Friday, January 02, 2009

Gaza protest

A bunch of us grad students went to a protest today.

It was the first protest I'd gone to in a long time.

One of the problems with protests nowadays is that you can never be entirely sure what the protest is for. In this protest, as in so many, different protesters seemed to have vastly different messages. On the one hand, I saw people holding signs declaring themselves to be Jews opposed to the attacks on Gaza. On the other hand, I saw people holding signs reading "Gaza will never forgive", or equating the Star of David with a swastika. Still other signs said generic things about imperialism or racism -- not false, but, again, not helpful.

Some of the chants called for an end to the siege of Gaza, others called for a free Palestine, still others called Israelis (all of them, I guess) liars.

The speakers were a similarly mixed bag (there were too many, it was cold, and standing still is not good in the cold). The best was a woman from the Quakers (yay, Quakers). She said reasonable things, and voiced reasonable demands. She was the only one to acknowledge that were Jews standing in the cold among us. Meanwhile others seemed to think we were all filled with the spirit of Palestinian patriotism, or that we all spoke Arabic. One of the main organizers kept going on about "movements" and "mobilizations" and how the plight of all oppressed peoples (she tried to list all of them) are connected.

Worst of all, we got handed a flier from ANSWER inviting us to a form where the following questions would be addressed: "What's behind U.S. & British attacks on Zimbabwe? What's at stake in struggle for an independent Africa?" I'm not sure what they're thinking of discussing there: perhaps Mugabe's theory that the cholera epidemic is actually a western conspiracy.

But it was not nearly as bad as it could have been. Considerably more focused and serious than the stuff you get back in Vancouver. The news coverage so far has been all right. And hopefully this will help correct some of the stories I've seen which mention the existence of protests around the world, but not in the US -- as if Americans could rest assured that only whacky foreigners are outraged by the attacks on Gaza. The crowd of 4000 people was really quite impressive considering how cold it was.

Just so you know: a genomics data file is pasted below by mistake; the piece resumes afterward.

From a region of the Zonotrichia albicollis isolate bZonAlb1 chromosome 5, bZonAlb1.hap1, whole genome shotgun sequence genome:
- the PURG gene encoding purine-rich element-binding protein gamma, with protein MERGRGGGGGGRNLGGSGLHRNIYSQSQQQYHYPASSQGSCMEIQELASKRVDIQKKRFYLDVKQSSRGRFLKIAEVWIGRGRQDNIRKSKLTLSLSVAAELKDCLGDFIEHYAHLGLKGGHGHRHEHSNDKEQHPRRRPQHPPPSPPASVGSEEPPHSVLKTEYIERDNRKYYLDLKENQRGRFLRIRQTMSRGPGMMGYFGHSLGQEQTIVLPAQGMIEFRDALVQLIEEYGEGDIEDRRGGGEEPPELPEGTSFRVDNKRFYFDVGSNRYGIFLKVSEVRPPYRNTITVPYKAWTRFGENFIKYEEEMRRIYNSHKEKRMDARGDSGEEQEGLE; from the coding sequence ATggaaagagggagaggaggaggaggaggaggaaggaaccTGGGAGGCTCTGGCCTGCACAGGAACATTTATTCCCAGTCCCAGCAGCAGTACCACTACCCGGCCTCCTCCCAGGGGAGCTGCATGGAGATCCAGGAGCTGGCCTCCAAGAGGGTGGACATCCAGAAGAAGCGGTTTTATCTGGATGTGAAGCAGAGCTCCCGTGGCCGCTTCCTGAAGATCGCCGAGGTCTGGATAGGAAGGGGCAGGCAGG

As for our little group, we had a pair of homemade signs, one calling for a ceasefire, one calling for immediate increased access to aid (because). This is a reasonable and feasible goal. If the White House decided it would happen (instead of making empty statements that in effect condone the attacks), then it would happen.

What's more, it's in the interests of everyone. Some of the media coverage called the protest a "pro-Palestinian rally", but I rather think that it would be pro-everyone to end the attacks on Gaza. On our way in, we passed a counter-demonstration, a "pro-Israel rally". I actually agreed with every one of the signs being waved at that rally.

Here is a pro-Israel stance: stop these attacks on Gaza and the blockades around Gaza, which are against long-term Israeli interests. Stop perpetuating the radicalization of Palestinians and the rest of the Arab world. Stop undermining the popular support of those Arab leaders who are most cooperative with Israel. Listen to people who aren't at all crazy leftists, like the Economist, or Zbigniew Brzezinski:

We left the protest a little early, came home, and ate sushi.

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